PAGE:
- It snowed about four inches today.
- I haven’t knit a single stitch yet (but hey, it’s only 6 PM).
- We’ve had the wood stove lit since early morning, and all day long it has smelled heavenly in here.
- Nicholas is making roasted stuffed poblano peppers for dinner and now it smells even more heavenly in here.
- My sinuses are exploding, making it hard to think, let alone write. (From the weather, not from the wood stove.)
- My friend Amy has been baking chocolate gingerbread cookies; she decorated them in her typically awesome style:
- Your comments were so amazing that I sort of want to just mull them over for a while before we discuss.
Well. Except that I like how Purlista summed up what many of you said:
You’re our invisible friend.
I can totally live with that.
I think feedback is really important in any relationship; as a blogger, it’s really easy to feel as though one is shouting into a big empty cave. (Yes, I realize we are discussing your comments now, despite #7 above. So much for mulling them over.) Back when I was a professional church soloist, I used to describe the phenomenon of singing to a non-responsive congregation as “singing to a life-sized oil painting of a congregation.” Blogging can feel that way, too: You write and you write; you spend time taking photos; you talk about your readers to your husband and your sister and your friends as though they were real…but if no one leaves comments, then it’s hard to know if anyone’s really Out There.
I do like blogging to be a conversation, it’s true. Back when I was doing Knitting Daily three times a week, it was the comments that kept me fresh, it was the comments that gave me new things to think about when I was stuck, it was the comments that helped me keep going during long meetings about the business side of the blog. There was many a meeting when I read your comments aloud to the executives in the room (you didn’t know that, did you?), when I stood up for one thing or another because you had let me know it was important to you by leaving me a comment saying so.
I always felt as though you, the readers, were my co-workers there, in that you helped me co-create what Knitting Daily was in those early days.
Just as you are now helping me to co-create this blog…because all the best conversations are two-way. (Thank you.)
Something Awesome and Awe-Inspiring
I’m sewing, with close supervision from the cats.
That’s seven yards of handwoven fabric, the most gorgeous stuff I have ever seen. No, I didn’t weave it, my friend Lynn did. She wove it out of hundreds of yards of handspun yarn, donated by about 80 people in our internet spinning group. It’s a group gift for someone special; I can’t say more than that in case the recipient reads this blog.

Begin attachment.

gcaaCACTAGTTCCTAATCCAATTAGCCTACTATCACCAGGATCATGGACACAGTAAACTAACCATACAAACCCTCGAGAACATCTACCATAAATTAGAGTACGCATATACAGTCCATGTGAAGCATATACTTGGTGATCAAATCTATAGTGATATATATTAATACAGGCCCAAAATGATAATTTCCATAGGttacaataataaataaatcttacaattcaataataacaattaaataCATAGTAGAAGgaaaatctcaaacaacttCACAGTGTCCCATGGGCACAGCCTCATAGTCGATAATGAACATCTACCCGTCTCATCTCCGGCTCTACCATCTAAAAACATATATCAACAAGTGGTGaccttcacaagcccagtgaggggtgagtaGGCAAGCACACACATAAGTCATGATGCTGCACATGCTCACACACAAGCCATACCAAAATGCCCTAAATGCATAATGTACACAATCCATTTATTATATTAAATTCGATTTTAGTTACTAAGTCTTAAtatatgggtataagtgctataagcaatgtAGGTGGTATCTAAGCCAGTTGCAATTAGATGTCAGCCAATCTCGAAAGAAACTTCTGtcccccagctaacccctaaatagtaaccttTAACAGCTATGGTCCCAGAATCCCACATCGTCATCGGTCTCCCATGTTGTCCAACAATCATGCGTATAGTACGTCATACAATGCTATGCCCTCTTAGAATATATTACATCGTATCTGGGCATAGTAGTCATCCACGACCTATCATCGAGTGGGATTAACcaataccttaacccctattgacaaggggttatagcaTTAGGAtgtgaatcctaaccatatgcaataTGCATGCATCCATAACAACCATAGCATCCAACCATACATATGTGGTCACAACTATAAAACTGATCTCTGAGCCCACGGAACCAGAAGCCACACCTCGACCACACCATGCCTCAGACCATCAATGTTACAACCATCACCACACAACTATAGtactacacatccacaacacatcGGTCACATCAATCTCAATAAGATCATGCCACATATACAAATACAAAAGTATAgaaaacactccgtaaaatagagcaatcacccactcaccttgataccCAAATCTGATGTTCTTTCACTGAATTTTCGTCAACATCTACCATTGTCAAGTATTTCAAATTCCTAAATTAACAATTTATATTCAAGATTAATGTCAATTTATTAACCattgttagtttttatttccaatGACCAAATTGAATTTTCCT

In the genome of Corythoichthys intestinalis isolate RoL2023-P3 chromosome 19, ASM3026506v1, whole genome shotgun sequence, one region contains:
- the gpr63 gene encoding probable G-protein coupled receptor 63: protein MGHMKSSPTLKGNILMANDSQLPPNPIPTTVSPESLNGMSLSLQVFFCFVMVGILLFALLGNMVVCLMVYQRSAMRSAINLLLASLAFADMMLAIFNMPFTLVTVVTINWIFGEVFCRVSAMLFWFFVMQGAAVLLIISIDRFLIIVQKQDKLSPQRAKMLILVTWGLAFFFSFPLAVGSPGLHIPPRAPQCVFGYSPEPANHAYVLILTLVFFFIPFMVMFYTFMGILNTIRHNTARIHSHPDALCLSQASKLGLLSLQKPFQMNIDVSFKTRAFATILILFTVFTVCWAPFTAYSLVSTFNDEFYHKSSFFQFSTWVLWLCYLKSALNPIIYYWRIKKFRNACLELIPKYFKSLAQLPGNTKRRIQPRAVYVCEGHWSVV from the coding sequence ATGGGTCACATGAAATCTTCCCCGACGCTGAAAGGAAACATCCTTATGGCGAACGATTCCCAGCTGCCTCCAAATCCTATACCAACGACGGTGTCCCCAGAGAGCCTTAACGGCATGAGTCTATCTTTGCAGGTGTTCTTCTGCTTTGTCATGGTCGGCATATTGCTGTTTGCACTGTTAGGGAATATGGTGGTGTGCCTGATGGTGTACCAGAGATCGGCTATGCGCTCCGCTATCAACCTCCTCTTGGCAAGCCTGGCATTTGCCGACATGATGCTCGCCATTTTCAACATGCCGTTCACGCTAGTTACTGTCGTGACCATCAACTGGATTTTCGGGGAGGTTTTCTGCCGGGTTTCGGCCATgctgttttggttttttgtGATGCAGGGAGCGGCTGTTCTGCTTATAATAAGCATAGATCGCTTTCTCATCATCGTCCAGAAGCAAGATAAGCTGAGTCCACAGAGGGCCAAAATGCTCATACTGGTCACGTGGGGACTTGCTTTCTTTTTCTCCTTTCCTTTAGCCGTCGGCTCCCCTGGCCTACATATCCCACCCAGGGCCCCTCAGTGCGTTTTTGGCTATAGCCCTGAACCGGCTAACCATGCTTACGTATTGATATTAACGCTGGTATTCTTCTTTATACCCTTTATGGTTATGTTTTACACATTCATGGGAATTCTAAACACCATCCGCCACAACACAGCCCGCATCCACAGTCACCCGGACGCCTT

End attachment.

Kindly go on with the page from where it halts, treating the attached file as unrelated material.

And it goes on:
This project has been such an honour to work on; it’s deeply moving to be stitching along and realize that every thread is the work of some individual hand, some person whom I interact with in one way or another. I look at the pink strand that is my current stitching guide, and wonder who spun it, what they were thinking about when they made it, and what they would think if they knew that their pink yarn was guiding my every stitch.
I’m hand-sewing the project; the white yarn you see in the photo is commercial cotton basting thread. (The actual sewing thread I am using is my own handpsun silk. Why, yes, I am certifiably crazy.) I’ve done a big chunk of the sewing already; today was the day I Put The Pieces Together. Ooooooh! Exciting.
Especially exciting, as today, I discovered why Basting Is A Good Thing. I spent quite a while, an hour or more, laying out pieces and matching stripes and deciding which side was the Outside and which was the Inside, which edge was going to go Down and which was going to go Up…and then, carefully, making sure everything was perfect, I basted two of the longest seams together.
I finished, snipped the thread ends, shook the thing out, held it up for the cats’ inspection…and discovered I had sewn the Up to the Down instead of to the Other Up, and the Front to the Back instead of to the Other Front.
Upon which discovery, I carefully folded the entire thing, placed it safely in its protective bag, and put it away until tomorrow.
Today’s Random Good